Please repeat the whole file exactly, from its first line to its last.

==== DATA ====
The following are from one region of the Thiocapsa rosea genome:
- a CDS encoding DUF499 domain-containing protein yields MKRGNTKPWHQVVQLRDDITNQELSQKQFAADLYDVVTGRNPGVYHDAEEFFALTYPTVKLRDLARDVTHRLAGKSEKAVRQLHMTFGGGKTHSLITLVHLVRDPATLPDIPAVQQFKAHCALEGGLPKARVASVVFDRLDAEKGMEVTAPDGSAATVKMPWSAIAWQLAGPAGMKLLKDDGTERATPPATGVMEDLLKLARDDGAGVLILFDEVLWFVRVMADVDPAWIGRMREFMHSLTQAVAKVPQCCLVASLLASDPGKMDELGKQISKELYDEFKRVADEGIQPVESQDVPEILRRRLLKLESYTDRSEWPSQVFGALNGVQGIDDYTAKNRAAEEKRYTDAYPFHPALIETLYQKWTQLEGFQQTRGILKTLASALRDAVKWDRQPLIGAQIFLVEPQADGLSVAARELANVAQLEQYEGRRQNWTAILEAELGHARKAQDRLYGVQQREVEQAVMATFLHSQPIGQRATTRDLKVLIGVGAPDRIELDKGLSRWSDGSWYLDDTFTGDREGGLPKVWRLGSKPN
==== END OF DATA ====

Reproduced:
The following are from one region of the Thiocapsa rosea genome:
- a CDS encoding DUF499 domain-containing protein yields MKRGNTKPWHQVVQLRDDITNQELSQKQFAADLYDVVTGRNPGVYHDAEEFFALTYPTVKLRDLARDVTHRLAGKSEKAVRQLHMTFGGGKTHSLITLVHLVRDPATLPDIPAVQQFKAHCALEGGLPKARVASVVFDRLDAEKGMEVTAPDGSAATVKMPWSAIAWQLAGPAGMKLLKDDGTERATPPATGVMEDLLKLARDDGAGVLILFDEVLWFVRVMADVDPAWIGRMREFMHSLTQAVAKVPQCCLVASLLASDPGKMDELGKQISKELYDEFKRVADEGIQPVESQDVPEILRRRLLKLESYTDRSEWPSQVFGALNGVQGIDDYTAKNRAAEEKRYTDAYPFHPALIETLYQKWTQLEGFQQTRGILKTLASALRDAVKWDRQPLIGAQIFLVEPQADGLSVAARELANVAQLEQYEGRRQNWTAILEAELGHARKAQDRLYGVQQREVEQAVMATFLHSQPIGQRATTRDLKVLIGVGAPDRIELDKGLSRWSDGSWYLDDTFTGDREGGLPKVWRLGSKPN